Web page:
Out of all the movie genres, horror allows the freest rein when it comes to seriously weird crap; it's difficult to imagine The Human Centipede as, say, a romantic comedy. But chances are the horror movies you've seen are actually firmly at the sane end of the spectrum. Especially when compared to...
A group of schoolgirls goes to visit a lonely old lady at her isolated property, when suddenly God has an acid flashback.
Why It's So Weird:
We'll start with the young lady who, partway through the movie, gets eaten by a piano. That's nothing, you say -- you see one "young girl getting eaten by a piano" scene, you've seen them all. Well, what about one where she doesn't really seem to mind?
The rules of cause and effect simply do not apply anywhere inside this particular movie universe. Hausu is less a plotted story and more a movie adaptation of the mental state an Alzheimer's patient achieves on heavy doses of LSD: Not only is logic totally fucked, but nothing is even connected chronologically, and just as soon as you think you're making sense of things, it's 1920 again and that dog is your husband back from the grave. For example, early in the film, a girl goes out to a well to fetch a watermelon she'd placed in there to keep cool. You know, a well-melon. The young woman gazes happily at the sky while retrieving her dank fruit and doesn't even bother looking at the spherical object until -- tada! It's revealed to be her friend's severed head. And then the senility kicks in: Instead of screaming and running away, she stands entranced as the head giggles, raises itself into the air and does this:
Meanwhile, another Japanese schoolgirl is attacked by a pile of possessed firewood, which she fights off with a martial arts display, losing her skirt in the process. She remains in her underwear for the rest of the movie, until being eaten by a lampshade while the rest of the house floods with spewing human blood. Shit, that's nothing. That probably happens so frequently that it's practically a cliche in Japanese cinema now.
It's not just women who suffer insane deaths: The sole male character is turned into a pile of bananas near the end of the film. This has nothing to do with the haunted house (the man is elsewhere) or the film's main villain; it's as if the movie-makers just wanted to throw in a warning about fruit-based sorcery after reading about it in the newspaper that week and becoming concerned.
If an alien who had just landed on Earth cornered you one day and asked, "Hey, what's with all the Internet jokes about Japan being really weird?" you could show him this movie and he would say, "Oh." Then he would leave planet Earth forever.
4Hard Rock Zombies (America)
80s hair metal musician accidentally raises the dead with rock 'n' roll. And is a pedophile.
Why It's So Weird:
While watching this movie, audience members might have some valid questions, such as: Why are the movie's main characters all killed by Hitler, a werewolf, a young naked lady and some midgets? Why is half of Hard Rock Zombies composed of video clips taken from earlier in the same movie? Why do some of the zombies move like they're doing the robot, or why did that midget ghoul decide to cover himself with sugar and gradually eat himself over the course of the film? But the most frequently asked question from Hard Rock Zombies' audience is simply: Why did the creators decide to make the film's main love story about a rock musician and his love for a very, very young girl?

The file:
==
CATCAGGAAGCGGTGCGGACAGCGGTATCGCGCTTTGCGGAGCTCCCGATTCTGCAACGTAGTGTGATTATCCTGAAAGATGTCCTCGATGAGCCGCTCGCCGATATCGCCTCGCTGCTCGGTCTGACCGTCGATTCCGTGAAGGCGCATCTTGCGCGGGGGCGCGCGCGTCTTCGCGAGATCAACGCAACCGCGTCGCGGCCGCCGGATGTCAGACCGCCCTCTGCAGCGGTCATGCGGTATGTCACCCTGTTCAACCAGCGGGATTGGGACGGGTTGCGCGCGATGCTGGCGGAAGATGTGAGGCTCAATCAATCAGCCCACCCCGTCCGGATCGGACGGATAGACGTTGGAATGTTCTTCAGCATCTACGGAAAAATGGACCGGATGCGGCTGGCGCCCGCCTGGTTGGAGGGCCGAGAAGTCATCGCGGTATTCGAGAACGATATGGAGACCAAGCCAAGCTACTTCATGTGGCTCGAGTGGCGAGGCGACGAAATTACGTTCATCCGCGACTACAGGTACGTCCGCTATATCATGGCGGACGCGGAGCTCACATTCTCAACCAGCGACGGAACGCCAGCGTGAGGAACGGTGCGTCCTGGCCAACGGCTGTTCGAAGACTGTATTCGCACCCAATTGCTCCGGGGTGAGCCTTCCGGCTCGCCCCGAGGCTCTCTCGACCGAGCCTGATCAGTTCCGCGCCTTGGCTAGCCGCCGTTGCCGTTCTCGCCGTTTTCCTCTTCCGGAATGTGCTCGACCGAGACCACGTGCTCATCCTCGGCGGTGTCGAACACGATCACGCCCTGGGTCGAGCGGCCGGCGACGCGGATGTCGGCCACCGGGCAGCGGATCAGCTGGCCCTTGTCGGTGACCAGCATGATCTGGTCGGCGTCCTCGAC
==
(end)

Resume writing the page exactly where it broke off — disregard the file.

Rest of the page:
This is Cassie, the love interest of the main character and hard rock vocalist, Jessie. No, she's not an unusually immature-looking 23-year-old. She really is about 15 in the movie, but that doesn't stop Jesse from writing love songs about her that include the line "I love you, but you're so young." Which was totally cool in the 60s -- half of all pop music back then was tortured ballads about statutory rape -- but is entirely unacceptable of a modern leading man.
Before the main horror action starts, Jessie battles for Cassie's affections while avoiding the wrath of her father, who doesn't approve of the pure love that blossoms between a mulleted, herpes-ridden guitarist and his school-age daughter. This is a sentiment that runs through the entirety of Hard Rock Zombies: The backward, ultraconservative townspeople just don't understand. Why, they're even determined to ban rock 'n' roll music because of its evil influences. But it's hard to sympathize with the plight of rockers when the rock musicians in question are actually raising the dead with rock while banging underage girls.
Much like in Romeo and Juliet, the love of Jessie and Cassie is cut short when Jessie is disemboweled by a fat Nazi with a lawn trimmer (the director's cut of R&J was way different). Since his rock band had already released their zombie-raising musical spell, though, he and his bandmates are able to come back for revenge. But their victims also rise from the dead, eventually leading to a classic showdown between townspeople, ghouls, Hitler and a crippled werewolf version of Eva Braun. Just because.
Luckily Jessie, inspired by the power of his highly inappropriate, illegal love, eventually overcomes his zombieness and kills Hitler by leading him into a gas chamber. The movie seems to think that's some kind of poetic justice, but in reality, it's just ridiculously offensive to all parties involved: Jews, Aryans, war vets, pedophiles. Hell, even the NAAWW (National Association for the Advancement of WereWolves) is thinking about registering complaints.